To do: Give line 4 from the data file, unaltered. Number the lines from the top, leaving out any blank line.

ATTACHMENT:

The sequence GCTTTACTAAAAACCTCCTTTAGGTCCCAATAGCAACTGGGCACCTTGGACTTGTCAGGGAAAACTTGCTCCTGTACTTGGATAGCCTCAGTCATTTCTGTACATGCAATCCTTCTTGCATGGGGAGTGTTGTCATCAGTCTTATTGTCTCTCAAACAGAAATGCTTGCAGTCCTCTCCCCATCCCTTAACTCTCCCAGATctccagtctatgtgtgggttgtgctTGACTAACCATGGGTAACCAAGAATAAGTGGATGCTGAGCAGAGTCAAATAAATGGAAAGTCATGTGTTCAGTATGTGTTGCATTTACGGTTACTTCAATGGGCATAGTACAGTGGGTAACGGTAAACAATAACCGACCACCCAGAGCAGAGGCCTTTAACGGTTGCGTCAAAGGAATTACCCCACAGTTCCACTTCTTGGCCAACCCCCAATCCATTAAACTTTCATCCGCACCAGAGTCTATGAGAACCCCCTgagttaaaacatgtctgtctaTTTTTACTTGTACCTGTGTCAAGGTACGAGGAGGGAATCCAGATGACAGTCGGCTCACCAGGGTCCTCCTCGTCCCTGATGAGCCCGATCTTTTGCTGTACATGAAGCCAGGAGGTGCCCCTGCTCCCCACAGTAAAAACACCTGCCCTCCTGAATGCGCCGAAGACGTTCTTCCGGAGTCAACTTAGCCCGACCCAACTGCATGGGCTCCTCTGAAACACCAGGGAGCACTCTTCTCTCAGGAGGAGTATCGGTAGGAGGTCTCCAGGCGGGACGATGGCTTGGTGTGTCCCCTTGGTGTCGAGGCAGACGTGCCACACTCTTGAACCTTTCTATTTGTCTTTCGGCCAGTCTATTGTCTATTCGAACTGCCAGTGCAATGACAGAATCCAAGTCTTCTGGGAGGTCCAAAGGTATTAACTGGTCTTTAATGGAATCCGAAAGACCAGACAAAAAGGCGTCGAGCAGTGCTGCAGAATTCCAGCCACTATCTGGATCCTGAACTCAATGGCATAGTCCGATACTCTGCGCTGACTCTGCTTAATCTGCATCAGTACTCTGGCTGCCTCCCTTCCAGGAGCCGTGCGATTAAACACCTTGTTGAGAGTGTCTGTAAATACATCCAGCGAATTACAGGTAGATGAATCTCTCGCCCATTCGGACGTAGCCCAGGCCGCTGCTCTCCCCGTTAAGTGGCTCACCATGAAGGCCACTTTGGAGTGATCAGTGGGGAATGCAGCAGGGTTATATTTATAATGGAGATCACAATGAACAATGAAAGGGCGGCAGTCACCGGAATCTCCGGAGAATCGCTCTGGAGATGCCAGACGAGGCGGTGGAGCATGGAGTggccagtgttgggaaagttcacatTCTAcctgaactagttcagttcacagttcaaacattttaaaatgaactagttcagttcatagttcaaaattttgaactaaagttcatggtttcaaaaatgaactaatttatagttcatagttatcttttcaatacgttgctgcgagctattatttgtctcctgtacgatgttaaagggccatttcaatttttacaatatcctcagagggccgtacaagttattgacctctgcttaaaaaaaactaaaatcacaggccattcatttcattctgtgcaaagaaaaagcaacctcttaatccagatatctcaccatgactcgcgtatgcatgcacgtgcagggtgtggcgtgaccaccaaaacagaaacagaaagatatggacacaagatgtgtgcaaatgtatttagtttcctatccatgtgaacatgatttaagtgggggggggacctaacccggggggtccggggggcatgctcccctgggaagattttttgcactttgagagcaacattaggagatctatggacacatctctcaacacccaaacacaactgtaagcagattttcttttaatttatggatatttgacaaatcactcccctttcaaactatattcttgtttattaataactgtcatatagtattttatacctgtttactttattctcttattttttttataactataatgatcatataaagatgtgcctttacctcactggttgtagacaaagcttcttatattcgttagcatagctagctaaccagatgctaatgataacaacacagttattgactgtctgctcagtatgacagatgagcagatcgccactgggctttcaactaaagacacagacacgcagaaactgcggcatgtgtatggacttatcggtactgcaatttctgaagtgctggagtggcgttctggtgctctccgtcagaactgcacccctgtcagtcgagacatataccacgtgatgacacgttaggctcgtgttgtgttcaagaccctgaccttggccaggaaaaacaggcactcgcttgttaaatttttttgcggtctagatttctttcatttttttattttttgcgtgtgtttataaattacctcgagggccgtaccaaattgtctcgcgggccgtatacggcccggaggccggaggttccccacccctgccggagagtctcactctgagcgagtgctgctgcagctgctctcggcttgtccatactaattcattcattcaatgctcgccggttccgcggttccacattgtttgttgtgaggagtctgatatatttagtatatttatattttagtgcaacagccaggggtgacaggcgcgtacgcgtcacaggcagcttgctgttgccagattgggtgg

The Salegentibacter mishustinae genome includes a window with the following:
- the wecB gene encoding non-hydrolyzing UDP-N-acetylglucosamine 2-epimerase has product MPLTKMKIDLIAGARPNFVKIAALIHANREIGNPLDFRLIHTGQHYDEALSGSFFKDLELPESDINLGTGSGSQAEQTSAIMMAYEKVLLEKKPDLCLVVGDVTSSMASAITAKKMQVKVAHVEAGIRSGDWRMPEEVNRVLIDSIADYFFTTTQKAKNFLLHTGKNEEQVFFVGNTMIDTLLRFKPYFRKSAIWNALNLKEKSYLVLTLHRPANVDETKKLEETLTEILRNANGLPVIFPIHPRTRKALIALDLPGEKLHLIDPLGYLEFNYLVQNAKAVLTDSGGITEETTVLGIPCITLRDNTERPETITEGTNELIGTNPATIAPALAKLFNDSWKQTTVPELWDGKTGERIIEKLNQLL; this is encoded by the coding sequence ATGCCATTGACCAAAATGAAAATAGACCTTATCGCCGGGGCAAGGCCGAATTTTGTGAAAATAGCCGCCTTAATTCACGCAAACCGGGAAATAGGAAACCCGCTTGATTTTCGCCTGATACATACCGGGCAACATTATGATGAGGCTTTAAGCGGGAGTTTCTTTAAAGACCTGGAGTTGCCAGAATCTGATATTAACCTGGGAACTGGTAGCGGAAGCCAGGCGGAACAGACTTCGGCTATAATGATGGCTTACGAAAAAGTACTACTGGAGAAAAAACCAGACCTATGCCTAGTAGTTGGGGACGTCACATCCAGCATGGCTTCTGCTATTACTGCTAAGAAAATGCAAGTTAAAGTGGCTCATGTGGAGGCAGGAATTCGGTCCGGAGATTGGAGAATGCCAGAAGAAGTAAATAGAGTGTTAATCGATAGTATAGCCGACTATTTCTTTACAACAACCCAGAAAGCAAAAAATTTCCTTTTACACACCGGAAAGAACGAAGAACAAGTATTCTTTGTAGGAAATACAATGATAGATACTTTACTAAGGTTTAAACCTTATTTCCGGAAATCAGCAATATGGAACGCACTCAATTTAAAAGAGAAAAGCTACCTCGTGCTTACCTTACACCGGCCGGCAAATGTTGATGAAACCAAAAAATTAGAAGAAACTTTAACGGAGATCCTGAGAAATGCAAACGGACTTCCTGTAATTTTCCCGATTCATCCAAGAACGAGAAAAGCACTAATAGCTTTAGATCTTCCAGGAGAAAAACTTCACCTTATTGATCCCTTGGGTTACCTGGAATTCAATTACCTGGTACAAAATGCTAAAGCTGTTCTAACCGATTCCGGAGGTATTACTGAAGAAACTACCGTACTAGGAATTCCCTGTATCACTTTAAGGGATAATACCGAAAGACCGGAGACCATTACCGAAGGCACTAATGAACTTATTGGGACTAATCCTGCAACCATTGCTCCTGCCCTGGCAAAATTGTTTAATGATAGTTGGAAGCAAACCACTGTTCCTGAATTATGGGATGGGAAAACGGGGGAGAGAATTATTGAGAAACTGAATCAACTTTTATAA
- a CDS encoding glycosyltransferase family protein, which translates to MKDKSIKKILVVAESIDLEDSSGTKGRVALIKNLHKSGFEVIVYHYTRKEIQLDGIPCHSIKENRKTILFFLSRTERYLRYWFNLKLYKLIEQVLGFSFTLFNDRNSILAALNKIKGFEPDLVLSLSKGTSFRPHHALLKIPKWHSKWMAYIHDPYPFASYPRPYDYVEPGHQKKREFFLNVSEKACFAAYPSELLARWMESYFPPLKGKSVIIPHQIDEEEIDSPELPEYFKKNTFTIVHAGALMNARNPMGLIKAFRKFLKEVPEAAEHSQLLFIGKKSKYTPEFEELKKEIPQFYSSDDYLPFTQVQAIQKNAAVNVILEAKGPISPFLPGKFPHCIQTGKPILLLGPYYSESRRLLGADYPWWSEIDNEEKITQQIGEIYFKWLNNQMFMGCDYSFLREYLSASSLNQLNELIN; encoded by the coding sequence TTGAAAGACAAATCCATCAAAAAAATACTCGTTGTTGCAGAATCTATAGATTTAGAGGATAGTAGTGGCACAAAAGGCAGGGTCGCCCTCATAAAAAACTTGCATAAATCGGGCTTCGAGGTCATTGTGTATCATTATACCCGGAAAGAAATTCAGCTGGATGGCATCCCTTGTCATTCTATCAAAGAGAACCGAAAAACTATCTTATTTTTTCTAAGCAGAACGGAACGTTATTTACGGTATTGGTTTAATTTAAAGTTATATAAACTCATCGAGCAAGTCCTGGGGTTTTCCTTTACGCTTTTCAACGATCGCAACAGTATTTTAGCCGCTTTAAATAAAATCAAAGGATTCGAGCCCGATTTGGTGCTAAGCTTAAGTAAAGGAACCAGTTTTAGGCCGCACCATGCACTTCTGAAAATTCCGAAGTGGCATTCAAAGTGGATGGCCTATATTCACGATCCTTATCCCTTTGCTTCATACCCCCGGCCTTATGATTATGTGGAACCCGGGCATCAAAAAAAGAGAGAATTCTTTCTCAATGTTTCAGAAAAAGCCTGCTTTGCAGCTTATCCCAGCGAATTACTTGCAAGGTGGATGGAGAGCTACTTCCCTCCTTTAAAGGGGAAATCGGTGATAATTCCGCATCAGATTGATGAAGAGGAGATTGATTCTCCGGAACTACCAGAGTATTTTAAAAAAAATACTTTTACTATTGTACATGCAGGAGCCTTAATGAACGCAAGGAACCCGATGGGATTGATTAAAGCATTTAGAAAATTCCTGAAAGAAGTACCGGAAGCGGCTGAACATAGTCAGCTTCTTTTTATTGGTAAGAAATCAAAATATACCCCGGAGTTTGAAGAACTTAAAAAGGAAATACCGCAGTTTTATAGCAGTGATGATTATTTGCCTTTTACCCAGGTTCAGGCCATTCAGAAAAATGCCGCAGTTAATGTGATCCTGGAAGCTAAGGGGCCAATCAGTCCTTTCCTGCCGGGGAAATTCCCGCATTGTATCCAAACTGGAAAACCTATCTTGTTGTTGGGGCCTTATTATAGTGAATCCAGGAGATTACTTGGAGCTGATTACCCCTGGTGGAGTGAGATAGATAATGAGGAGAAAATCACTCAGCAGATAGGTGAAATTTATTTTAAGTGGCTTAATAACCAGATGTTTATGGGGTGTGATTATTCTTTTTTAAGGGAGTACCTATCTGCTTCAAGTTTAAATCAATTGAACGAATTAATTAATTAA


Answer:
- a CDS encoding glycosyltransferase family protein, which translates to MKDKSIKKILVVAESIDLEDSSGTKGRVALIKNLHKSGFEVIVYHYTRKEIQLDGIPCHSIKENRKTILFFLSRTERYLRYWFNLKLYKLIEQVLGFSFTLFNDRNSILAALNKIKGFEPDLVLSLSKGTSFRPHHALLKIPKWHSKWMAYIHDPYPFASYPRPYDYVEPGHQKKREFFLNVSEKACFAAYPSELLARWMESYFPPLKGKSVIIPHQIDEEEIDSPELPEYFKKNTFTIVHAGALMNARNPMGLIKAFRKFLKEVPEAAEHSQLLFIGKKSKYTPEFEELKKEIPQFYSSDDYLPFTQVQAIQKNAAVNVILEAKGPISPFLPGKFPHCIQTGKPILLLGPYYSESRRLLGADYPWWSEIDNEEKITQQIGEIYFKWLNNQMFMGCDYSFLREYLSASSLNQLNELIN; encoded by the coding sequence TTGAAAGACAAATCCATCAAAAAAATACTCGTTGTTGCAGAATCTATAGATTTAGAGGATAGTAGTGGCACAAAAGGCAGGGTCGCCCTCATAAAAAACTTGCATAAATCGGGCTTCGAGGTCATTGTGTATCATTATACCCGGAAAGAAATTCAGCTGGATGGCATCCCTTGTCATTCTATCAAAGAGAACCGAAAAACTATCTTATTTTTTCTAAGCAGAACGGAACGTTATTTACGGTATTGGTTTAATTTAAAGTTATATAAACTCATCGAGCAAGTCCTGGGGTTTTCCTTTACGCTTTTCAACGATCGCAACAGTATTTTAGCCGCTTTAAATAAAATCAAAGGATTCGAGCCCGATTTGGTGCTAAGCTTAAGTAAAGGAACCAGTTTTAGGCCGCACCATGCACTTCTGAAAATTCCGAAGTGGCATTCAAAGTGGATGGCCTATATTCACGATCCTTATCCCTTTGCTTCATACCCCCGGCCTTATGATTATGTGGAACCCGGGCATCAAAAAAAGAGAGAATTCTTTCTCAATGTTTCAGAAAAAGCCTGCTTTGCAGCTTATCCCAGCGAATTACTTGCAAGGTGGATGGAGAGCTACTTCCCTCCTTTAAAGGGGAAATCGGTGATAATTCCGCATCAGATTGATGAAGAGGAGATTGATTCTCCGGAACTACCAGAGTATTTTAAAAAAAATACTTTTACTATTGTACATGCAGGAGCCTTAATGAACGCAAGGAACCCGATGGGATTGATTAAAGCATTTAGAAAATTCCTGAAAGAAGTACCGGAAGCGGCTGAACATAGTCAGCTTCTTTTTATTGGTAAGAAATCAAAATATACCCCGGAGTTTGAAGAACTTAAAAAGGAAATACCGCAGTTTTATAGCAGTGATGATTATTTGCCTTTTACCCAGGTTCAGGCCATTCAGAAAAATGCCGCAGTTAATGTGATCCTGGAAGCTAAGGGGCCAATCAGTCCTTTCCTGCCGGGGAAATTCCCGCATTGTATCCAAACTGGAAAACCTATCTTGTTGTTGGGGCCTTATTATAGTGAATCCAGGAGATTACTTGGAGCTGATTACCCCTGGTGGAGTGAGATAGATAATGAGGAGAAAATCACTCAGCAGATAGGTGAAATTTATTTTAAGTGGCTTAATAACCAGATGTTTATGGGGTGTGATTATTCTTTTTTAAGGGAGTACCTATCTGCTTCAAGTTTAAATCAATTGAACGAATTAATTAATTAA